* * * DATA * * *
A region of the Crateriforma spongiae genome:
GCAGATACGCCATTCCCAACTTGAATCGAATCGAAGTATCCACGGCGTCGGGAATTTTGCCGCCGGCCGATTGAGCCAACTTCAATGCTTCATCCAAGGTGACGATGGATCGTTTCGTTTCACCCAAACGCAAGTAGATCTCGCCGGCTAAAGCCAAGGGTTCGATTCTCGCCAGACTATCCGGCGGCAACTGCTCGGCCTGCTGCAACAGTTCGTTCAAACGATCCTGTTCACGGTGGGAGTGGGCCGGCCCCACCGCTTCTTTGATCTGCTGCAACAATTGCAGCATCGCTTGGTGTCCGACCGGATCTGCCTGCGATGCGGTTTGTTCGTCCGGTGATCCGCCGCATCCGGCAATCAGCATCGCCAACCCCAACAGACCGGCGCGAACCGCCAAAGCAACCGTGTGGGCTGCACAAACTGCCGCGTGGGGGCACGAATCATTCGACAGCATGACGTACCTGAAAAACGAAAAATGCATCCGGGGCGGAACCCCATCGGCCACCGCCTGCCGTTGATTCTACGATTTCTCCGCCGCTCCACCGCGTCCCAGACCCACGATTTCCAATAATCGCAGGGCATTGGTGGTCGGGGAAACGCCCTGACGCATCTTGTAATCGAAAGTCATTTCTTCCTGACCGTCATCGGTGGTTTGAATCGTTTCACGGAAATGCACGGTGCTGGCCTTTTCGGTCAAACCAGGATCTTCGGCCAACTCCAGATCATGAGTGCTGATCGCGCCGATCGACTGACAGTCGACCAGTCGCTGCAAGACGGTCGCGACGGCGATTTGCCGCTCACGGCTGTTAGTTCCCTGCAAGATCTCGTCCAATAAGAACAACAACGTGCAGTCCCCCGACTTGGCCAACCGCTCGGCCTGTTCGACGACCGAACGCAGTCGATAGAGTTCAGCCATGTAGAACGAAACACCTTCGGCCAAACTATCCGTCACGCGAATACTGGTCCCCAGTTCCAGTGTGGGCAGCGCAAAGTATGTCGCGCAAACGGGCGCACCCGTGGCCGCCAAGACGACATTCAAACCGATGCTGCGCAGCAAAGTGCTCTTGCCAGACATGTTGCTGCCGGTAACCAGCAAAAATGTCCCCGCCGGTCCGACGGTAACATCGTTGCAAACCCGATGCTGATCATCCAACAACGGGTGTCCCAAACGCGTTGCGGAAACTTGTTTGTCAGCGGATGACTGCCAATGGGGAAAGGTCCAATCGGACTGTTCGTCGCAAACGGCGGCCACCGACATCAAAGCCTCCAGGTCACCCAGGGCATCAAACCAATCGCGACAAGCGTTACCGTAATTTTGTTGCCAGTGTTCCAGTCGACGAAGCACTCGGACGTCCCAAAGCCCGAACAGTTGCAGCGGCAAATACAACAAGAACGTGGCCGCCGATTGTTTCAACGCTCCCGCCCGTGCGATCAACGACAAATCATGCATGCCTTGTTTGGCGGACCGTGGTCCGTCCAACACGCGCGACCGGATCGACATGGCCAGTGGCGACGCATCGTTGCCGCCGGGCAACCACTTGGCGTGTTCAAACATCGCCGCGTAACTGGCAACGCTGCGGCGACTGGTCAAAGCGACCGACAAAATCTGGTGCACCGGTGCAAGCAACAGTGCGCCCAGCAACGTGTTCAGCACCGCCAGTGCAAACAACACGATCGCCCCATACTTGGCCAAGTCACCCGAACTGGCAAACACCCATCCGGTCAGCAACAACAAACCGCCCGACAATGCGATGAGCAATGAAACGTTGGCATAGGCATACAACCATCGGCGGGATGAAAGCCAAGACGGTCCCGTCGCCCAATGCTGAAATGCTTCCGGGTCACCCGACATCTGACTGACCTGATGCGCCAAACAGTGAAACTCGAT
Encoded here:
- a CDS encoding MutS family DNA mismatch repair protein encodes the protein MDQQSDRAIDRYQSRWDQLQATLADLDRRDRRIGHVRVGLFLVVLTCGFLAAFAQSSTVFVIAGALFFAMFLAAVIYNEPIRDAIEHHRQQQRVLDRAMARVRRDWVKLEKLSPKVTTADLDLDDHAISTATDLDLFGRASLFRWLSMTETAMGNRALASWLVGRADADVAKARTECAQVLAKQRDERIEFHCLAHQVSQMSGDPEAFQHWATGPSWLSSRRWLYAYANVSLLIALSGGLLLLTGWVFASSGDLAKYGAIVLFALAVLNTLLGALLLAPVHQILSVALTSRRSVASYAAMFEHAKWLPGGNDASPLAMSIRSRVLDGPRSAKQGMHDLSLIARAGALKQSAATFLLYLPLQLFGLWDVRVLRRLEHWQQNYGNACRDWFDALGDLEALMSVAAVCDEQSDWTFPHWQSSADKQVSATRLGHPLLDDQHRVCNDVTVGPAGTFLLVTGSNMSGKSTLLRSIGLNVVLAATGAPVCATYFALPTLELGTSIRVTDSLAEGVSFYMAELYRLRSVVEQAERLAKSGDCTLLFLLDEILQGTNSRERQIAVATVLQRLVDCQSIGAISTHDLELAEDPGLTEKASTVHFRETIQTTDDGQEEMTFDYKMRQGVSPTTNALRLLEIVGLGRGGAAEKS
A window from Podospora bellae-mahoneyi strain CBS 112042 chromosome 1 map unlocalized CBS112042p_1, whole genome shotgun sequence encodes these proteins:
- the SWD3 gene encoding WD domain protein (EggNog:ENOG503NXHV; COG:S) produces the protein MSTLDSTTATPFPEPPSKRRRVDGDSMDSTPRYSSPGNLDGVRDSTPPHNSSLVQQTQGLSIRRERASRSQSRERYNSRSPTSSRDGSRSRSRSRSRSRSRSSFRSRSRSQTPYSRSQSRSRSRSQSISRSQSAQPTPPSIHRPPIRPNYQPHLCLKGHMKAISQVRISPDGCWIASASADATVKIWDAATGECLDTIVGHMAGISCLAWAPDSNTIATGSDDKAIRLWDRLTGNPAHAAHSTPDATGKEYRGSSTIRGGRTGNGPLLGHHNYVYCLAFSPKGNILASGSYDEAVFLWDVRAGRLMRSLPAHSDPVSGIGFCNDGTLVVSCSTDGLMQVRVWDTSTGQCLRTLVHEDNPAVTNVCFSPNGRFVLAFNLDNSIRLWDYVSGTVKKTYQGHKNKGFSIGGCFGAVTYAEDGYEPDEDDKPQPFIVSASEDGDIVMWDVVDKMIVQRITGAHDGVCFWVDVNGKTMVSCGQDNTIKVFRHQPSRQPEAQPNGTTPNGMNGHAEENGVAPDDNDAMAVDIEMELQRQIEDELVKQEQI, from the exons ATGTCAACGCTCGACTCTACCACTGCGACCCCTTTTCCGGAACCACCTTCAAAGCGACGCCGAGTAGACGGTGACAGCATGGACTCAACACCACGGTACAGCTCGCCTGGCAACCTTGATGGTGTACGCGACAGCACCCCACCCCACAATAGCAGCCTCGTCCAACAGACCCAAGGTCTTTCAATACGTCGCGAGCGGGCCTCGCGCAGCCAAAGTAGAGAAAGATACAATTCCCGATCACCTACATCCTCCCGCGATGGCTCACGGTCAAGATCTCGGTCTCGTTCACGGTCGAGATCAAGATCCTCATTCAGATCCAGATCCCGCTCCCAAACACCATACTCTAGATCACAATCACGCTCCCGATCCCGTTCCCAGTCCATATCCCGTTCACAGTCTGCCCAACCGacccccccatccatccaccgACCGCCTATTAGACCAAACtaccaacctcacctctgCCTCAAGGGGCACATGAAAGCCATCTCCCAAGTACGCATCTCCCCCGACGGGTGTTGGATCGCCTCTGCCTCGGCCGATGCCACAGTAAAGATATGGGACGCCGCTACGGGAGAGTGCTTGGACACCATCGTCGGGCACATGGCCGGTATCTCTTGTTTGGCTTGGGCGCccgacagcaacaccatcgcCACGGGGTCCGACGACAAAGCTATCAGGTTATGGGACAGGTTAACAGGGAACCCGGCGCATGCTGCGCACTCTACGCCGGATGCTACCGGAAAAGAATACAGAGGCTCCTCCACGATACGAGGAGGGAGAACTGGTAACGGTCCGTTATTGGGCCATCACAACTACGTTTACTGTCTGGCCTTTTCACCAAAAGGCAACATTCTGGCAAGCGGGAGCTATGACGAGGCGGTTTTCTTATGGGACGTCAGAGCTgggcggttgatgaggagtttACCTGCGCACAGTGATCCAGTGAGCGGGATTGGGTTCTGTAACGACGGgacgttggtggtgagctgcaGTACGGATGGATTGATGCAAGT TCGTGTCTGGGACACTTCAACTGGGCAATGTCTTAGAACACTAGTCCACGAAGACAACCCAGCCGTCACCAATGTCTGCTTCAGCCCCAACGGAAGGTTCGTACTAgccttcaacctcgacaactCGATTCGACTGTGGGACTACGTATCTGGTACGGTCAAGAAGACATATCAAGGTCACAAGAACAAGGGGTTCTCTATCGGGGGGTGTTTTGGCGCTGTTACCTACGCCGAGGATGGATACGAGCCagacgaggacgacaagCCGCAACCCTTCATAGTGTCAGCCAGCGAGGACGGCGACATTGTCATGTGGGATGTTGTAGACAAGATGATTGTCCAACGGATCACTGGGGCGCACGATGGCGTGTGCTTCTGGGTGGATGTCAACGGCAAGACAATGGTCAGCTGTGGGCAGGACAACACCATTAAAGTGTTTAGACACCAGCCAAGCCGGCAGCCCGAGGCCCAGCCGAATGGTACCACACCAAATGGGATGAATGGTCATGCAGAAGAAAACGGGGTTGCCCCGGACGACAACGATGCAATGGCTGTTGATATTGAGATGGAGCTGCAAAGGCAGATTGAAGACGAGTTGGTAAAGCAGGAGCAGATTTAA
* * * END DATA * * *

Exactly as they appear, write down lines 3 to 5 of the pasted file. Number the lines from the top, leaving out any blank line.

Encoded here:
- a CDS encoding MutS family DNA mismatch repair protein encodes the protein MDQQSDRAIDRYQSRWDQLQATLADLDRRDRRIGHVRVGLFLVVLTCGFLAAFAQSSTVFVIAGALFFAMFLAAVIYNEPIRDAIEHHRQQQRVLDRAMARVRRDWVKLEKLSPKVTTADLDLDDHAISTATDLDLFGRASLFRWLSMTETAMGNRALASWLVGRADADVAKARTECAQVLAKQRDERIEFHCLAHQVSQMSGDPEAFQHWATGPSWLSSRRWLYAYANVSLLIALSGGLLLLTGWVFASSGDLAKYGAIVLFALAVLNTLLGALLLAPVHQILSVALTSRRSVASYAAMFEHAKWLPGGNDASPLAMSIRSRVLDGPRSAKQGMHDLSLIARAGALKQSAATFLLYLPLQLFGLWDVRVLRRLEHWQQNYGNACRDWFDALGDLEALMSVAAVCDEQSDWTFPHWQSSADKQVSATRLGHPLLDDQHRVCNDVTVGPAGTFLLVTGSNMSGKSTLLRSIGLNVVLAATGAPVCATYFALPTLELGTSIRVTDSLAEGVSFYMAELYRLRSVVEQAERLAKSGDCTLLFLLDEILQGTNSRERQIAVATVLQRLVDCQSIGAISTHDLELAEDPGLTEKASTVHFRETIQTTDDGQEEMTFDYKMRQGVSPTTNALRLLEIVGLGRGGAAEKS
A window from Podospora bellae-mahoneyi strain CBS 112042 chromosome 1 map unlocalized CBS112042p_1, whole genome shotgun sequence encodes these proteins: